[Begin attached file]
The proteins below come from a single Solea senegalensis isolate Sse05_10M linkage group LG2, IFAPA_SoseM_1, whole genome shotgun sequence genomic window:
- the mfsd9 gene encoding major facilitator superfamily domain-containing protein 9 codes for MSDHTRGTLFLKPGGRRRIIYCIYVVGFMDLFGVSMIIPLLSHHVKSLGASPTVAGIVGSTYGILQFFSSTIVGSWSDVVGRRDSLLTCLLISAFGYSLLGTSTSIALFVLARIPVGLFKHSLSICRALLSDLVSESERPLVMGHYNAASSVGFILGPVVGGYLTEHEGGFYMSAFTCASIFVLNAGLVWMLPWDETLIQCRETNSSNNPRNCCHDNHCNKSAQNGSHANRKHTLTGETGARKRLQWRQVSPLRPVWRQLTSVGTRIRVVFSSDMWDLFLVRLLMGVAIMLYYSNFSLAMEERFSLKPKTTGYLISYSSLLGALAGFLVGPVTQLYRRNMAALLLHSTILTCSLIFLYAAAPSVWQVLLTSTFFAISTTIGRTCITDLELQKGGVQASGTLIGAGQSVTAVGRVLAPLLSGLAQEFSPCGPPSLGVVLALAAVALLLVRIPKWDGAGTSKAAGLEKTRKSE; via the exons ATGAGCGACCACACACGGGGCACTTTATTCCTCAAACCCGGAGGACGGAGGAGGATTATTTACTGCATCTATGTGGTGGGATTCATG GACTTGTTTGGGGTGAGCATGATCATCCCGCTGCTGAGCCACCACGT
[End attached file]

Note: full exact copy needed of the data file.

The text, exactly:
The proteins below come from a single Solea senegalensis isolate Sse05_10M linkage group LG2, IFAPA_SoseM_1, whole genome shotgun sequence genomic window:
- the mfsd9 gene encoding major facilitator superfamily domain-containing protein 9 codes for MSDHTRGTLFLKPGGRRRIIYCIYVVGFMDLFGVSMIIPLLSHHVKSLGASPTVAGIVGSTYGILQFFSSTIVGSWSDVVGRRDSLLTCLLISAFGYSLLGTSTSIALFVLARIPVGLFKHSLSICRALLSDLVSESERPLVMGHYNAASSVGFILGPVVGGYLTEHEGGFYMSAFTCASIFVLNAGLVWMLPWDETLIQCRETNSSNNPRNCCHDNHCNKSAQNGSHANRKHTLTGETGARKRLQWRQVSPLRPVWRQLTSVGTRIRVVFSSDMWDLFLVRLLMGVAIMLYYSNFSLAMEERFSLKPKTTGYLISYSSLLGALAGFLVGPVTQLYRRNMAALLLHSTILTCSLIFLYAAAPSVWQVLLTSTFFAISTTIGRTCITDLELQKGGVQASGTLIGAGQSVTAVGRVLAPLLSGLAQEFSPCGPPSLGVVLALAAVALLLVRIPKWDGAGTSKAAGLEKTRKSE; via the exons ATGAGCGACCACACACGGGGCACTTTATTCCTCAAACCCGGAGGACGGAGGAGGATTATTTACTGCATCTATGTGGTGGGATTCATG GACTTGTTTGGGGTGAGCATGATCATCCCGCTGCTGAGCCACCACGT